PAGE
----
Thursday, February 01, 2007

Potteric Carr (30-01-07)

Well, almost didn't make the return trip, but got here in the end.

The plan was to take in pretty much the same route as Saturday, but add in the loop from Piper Marsh through Corbett Wood and Childers Wood... so that's what I did.

Nothing on the feeders again on arrival, so the first action of the day, just on site, was three Robins having a serious squabble over robin-stuff.

In fact, that was to become something of a theme, as almost every turn taken led to more squabbling robins!

Blue Tits, Long-tailed Tits and a Chaffinch or two were present beside Decoy Marsh, and Coot and Mute Swan could be seen on the marsh, and a Tufted Duck or so, though that was just about it for today.

Along with the plethora of robins was almost as plethoric a showing of Blackbirds, doing whatever it is blackbirds do, and as usual, doing it noisily!

No bacon doorstep today, so straight on to Hawthorn Bank. Rather than double back, I chose Hawthorn first, to the move on the Piper and the loop.

The new pools (Huxter Well?) offered up Gadwall, Black-headed Gull, Mallard, Pochard, Greylag Goose, Lapwing, Moorhen and to complete the list, Carrion Crow. No sign of the other plover on my watch, this time.

I returned along the bank, and rejoined the path to Piper Marsh Hide, adding nothing new just yet. Piper Marsh didn't present me with the Bittern today (I missed it be about half an hour, apparently) but did give Shoveler, Teal and Shelduck, amongst others already mentioned.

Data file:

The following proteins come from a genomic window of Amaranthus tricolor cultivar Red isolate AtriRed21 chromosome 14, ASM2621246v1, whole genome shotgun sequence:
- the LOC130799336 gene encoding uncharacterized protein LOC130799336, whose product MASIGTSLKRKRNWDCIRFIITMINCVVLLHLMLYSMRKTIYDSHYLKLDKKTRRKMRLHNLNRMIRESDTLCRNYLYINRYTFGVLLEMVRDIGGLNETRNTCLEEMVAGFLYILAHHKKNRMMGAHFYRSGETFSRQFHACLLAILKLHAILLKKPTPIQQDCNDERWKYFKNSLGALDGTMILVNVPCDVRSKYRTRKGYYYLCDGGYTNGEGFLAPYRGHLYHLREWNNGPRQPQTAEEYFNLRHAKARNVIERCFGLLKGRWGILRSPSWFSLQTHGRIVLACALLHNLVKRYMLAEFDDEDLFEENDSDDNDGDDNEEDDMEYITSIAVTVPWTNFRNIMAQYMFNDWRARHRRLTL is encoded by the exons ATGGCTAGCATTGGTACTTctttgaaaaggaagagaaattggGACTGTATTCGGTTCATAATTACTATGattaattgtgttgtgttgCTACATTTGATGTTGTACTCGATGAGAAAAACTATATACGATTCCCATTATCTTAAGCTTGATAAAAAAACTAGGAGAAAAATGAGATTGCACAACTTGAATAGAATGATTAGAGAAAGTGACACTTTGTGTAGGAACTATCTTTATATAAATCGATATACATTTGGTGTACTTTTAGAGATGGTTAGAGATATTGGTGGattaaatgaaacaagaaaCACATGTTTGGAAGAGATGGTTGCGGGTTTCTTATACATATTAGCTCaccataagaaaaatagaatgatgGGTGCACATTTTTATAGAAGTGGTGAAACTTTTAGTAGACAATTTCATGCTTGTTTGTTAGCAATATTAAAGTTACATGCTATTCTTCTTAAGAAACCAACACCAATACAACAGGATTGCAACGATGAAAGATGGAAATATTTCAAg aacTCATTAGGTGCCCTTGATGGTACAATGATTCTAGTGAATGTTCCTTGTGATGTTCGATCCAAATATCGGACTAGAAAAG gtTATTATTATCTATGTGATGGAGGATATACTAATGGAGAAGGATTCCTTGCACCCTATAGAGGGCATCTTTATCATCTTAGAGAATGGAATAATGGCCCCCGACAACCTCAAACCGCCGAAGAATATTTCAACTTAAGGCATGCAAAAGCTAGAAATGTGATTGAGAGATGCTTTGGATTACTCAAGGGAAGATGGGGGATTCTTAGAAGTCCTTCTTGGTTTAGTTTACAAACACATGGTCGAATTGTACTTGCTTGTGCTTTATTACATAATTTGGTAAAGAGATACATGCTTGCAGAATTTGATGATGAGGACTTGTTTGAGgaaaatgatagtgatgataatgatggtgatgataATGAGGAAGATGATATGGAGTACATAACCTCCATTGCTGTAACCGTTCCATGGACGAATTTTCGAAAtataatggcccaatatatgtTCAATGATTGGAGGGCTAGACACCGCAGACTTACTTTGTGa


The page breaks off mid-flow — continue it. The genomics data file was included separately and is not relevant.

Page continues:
The odd Woodpigeon flew over, then just as I was about to leave, a Sparrowhawk flew in, briefly stopping off at one of the islands before taking off again.

I left the hide, in time to see and incoming Cormorant overflying, and then noticed a small group of (what turned out to be ) Redpolls. I'm not familiar with redpolls, and they looked out of the ordinary at first, but happily, I was able to spend a good fifteen minutes in their company confirming their id.

I was thinking, by now, that the bold comment in respect of Bullifinches from last time was coming back to bite me, when at last a female Bullfinch, and soon after her beau, put in a show.

I continued on my way, and the afternoon was drawing to a close now. Things were quietening down. Still Corbett Wood provided Great Tits aplenty, and the fattest Dunnock I've seen away from my garden!

There was something of a commotion in the clearing, just a lot of noise happening, including, I'm pretty sure, much squeaking of voles. Whilst trying to verify this, I was treated to cracking views of a Treecreeper... which had to suffice as the "voles" remained elusive.

The final part of the walk passed through the increasingly gloomy Childers Wood, but was blessed with superb views of a Great Spotted Woodpecker.

And to wrap things up, leaving the site, a Pheasant and a Magpie brought the total to a round thirty.

Monday, January 29, 2007

Hatfield Moor

Today was the first of my two days off work.

After my first proper session at my new gym* I moved on the short distance to Hatfield Moor, to see what treasures this relatively new reserve holds in the... erm... depths of winter.

As I arrived, a butterfly flew across the track in front of me. I know winter butterflies are not unknown, but I think that was a January first for me!

On pulling into the car park, the first obvious bird was a Moorhen mooching around in the short grass whilst three Pied Wagtails and a Meadow Pipit were chattering close to the Boston Park hide.

I decided to take a look over the pool from the hide.